At present, the five-team CWHL--Toronto, Brampton, Ont., Burlington, Ont., Boston and Montreal--and four-franchise WWHL--expansion Winnipeg, Minnesota, Strathmore, Alta., and Edmonton--are the options. Of significance is that Ottawa has at least temporarily dropped out of the CWHL and the X-Treme, a prototype franchise only a few years ago, based in Calgary, the city that houses Hockey Canada and the women's national team, finds itself in limbo, too.

That's nine teams, for a sport seeking to develop its talent level and looking to establish itself in a more mainstream public way. So if you're a player in your early 20s who doesn't live in or near one of the hub centres or isn't independently wealthy . . .

"So many times," says Shannon Szabados of Edmonton, named the top goaltender at the Olympic women's hockey tournament, "your only option is to stay close to home, and that's not always possible. There are only so many teams with so many spots. NHL players earn millions and millions of dollars, women's players a couple of thousand.

“The next logical step," says CWHL president Brenda Andress, "is to create a more truly professional women's league, a larger league where players out of the NCAA and Canadian universities can continue their careers. We lose players because they can't afford to relocate. A lot of these women need full-time jobs. Some of them have families. But the women's game is growing. We've added a team in Boston for this season.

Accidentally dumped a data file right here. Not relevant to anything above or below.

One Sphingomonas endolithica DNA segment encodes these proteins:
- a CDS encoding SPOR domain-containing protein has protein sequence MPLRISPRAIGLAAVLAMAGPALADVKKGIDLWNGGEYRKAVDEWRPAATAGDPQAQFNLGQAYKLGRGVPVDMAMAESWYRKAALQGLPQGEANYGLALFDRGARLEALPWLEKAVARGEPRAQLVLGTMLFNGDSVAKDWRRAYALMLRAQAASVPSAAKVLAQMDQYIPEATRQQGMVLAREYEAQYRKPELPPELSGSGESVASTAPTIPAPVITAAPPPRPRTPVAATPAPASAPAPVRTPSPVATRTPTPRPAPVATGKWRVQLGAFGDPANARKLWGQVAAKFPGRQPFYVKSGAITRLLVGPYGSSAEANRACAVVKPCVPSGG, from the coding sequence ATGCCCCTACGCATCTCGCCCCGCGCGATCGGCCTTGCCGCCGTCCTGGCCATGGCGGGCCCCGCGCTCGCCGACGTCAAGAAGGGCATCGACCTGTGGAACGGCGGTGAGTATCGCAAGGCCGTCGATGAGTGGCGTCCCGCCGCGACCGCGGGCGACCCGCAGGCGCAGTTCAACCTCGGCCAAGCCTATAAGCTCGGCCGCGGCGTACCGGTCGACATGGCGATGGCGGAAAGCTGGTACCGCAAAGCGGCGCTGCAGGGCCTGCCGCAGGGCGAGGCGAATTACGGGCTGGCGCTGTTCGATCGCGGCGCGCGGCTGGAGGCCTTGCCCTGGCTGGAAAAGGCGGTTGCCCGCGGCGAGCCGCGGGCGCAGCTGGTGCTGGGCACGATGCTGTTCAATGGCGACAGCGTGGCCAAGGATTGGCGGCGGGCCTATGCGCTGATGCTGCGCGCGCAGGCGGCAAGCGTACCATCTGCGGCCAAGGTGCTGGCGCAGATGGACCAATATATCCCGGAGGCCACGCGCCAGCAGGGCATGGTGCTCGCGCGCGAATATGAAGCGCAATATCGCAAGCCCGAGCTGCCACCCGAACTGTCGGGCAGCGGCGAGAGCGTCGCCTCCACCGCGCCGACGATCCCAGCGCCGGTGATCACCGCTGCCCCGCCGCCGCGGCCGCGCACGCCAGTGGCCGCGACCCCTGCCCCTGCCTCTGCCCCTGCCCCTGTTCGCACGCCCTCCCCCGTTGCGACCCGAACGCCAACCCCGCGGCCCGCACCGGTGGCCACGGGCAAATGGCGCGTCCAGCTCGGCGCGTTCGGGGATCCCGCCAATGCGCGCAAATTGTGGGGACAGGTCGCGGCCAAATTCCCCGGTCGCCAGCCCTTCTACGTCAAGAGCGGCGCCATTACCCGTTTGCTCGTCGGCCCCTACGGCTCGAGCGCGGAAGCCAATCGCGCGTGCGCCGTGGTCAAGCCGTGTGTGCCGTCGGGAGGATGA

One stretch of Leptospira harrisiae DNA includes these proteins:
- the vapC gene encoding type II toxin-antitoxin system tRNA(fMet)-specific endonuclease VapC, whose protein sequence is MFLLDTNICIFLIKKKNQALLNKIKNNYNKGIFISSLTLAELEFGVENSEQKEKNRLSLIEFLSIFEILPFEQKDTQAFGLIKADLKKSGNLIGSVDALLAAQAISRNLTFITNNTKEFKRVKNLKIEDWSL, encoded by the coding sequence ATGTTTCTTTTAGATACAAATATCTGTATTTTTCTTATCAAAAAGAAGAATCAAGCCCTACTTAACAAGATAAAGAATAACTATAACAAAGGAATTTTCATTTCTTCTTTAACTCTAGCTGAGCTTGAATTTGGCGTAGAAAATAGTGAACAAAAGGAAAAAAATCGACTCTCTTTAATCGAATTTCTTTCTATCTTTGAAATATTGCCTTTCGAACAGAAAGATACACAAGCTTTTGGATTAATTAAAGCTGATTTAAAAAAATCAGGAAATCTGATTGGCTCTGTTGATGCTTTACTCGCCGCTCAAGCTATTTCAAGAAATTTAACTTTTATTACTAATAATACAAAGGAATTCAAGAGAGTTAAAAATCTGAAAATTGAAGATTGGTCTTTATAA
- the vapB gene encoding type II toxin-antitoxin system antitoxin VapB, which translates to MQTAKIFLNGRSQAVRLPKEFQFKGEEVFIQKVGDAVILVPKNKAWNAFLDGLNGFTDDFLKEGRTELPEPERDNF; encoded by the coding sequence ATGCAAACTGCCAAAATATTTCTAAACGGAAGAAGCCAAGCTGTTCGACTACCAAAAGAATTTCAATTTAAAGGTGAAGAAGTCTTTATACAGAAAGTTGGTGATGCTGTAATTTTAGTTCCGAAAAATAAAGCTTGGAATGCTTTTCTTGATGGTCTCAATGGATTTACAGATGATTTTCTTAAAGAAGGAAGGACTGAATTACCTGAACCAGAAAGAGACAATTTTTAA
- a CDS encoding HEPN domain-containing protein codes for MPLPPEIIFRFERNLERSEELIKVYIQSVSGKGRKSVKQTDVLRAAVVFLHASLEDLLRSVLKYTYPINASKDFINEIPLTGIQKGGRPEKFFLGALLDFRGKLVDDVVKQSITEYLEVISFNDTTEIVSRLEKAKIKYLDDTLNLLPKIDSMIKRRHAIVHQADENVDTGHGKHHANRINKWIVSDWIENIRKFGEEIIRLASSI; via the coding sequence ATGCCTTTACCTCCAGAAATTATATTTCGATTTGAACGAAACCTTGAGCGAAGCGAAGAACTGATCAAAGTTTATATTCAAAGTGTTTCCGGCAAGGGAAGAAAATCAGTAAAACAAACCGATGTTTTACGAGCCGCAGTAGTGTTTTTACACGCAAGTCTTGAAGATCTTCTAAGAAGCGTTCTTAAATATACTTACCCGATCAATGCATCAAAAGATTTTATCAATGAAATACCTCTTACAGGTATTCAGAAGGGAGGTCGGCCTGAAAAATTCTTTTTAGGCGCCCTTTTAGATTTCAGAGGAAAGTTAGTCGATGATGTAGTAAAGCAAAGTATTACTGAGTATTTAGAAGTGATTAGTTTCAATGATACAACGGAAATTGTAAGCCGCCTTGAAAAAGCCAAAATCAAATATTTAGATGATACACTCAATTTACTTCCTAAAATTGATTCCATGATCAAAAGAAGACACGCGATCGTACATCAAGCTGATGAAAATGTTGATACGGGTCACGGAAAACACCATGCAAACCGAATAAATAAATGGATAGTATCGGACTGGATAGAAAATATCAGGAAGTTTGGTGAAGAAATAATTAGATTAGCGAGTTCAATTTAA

“We plan to add more as the years go on. But it's a process. It doesn't happen overnight, and what you need are solid franchises to start with, as a base. Then you build from there. We believe there's a void in the sports entertainment that we can fill. We have a great product and a high skill level. We do need to do a better job of getting our message our there. I meet so many people who tell me they loved watching Olympic women's hockey, and when I tell them about our league they're surprised. 'Really? Is that going on?'"

Andress points to the Women's National Basketball Association model as a perfect example. The NBA helped kick-start the WNBA, investing money in each of the startup franchises. The women's teams played at the NBA arenas and benefited from the visibility. Now, seven of the WNBA's 12 franchises--the Atlanta Dream, Chicago Sky, Connecticut Sun, Los Angeles Sparks, Seattle Storm, Tulsa Shock and Washington Mystics--are independently owned.

Discussions involving women's teams and NHL clubs with a design on a similar sort of relationship are ongoing. Funding, as always, is a huge issue. "It's great that we've got Scotiabank on board,'' Bonhomme says of the CWHL. "But obviously we need more sponsors to keep the ball rolling. Players like Sami Jo Small and Cassie Campbell and Jayna Hefford have done so much to bring our game where it is today. Right now, if we have to make some sacrifices to further build it, so be it. For us, it's worth it."

About  the Molson Canadian World Hockey Summit

The Molson Canadian World Hockey Summit is the world’s pre-eminent hockey symposium, attracting global leaders of the game and interested stakeholders to share and enhance global hockey knowledge. The event will be held in Toronto, Ontario, Canada between August 23-26, 2010. 

For more information:

Lisa Dornan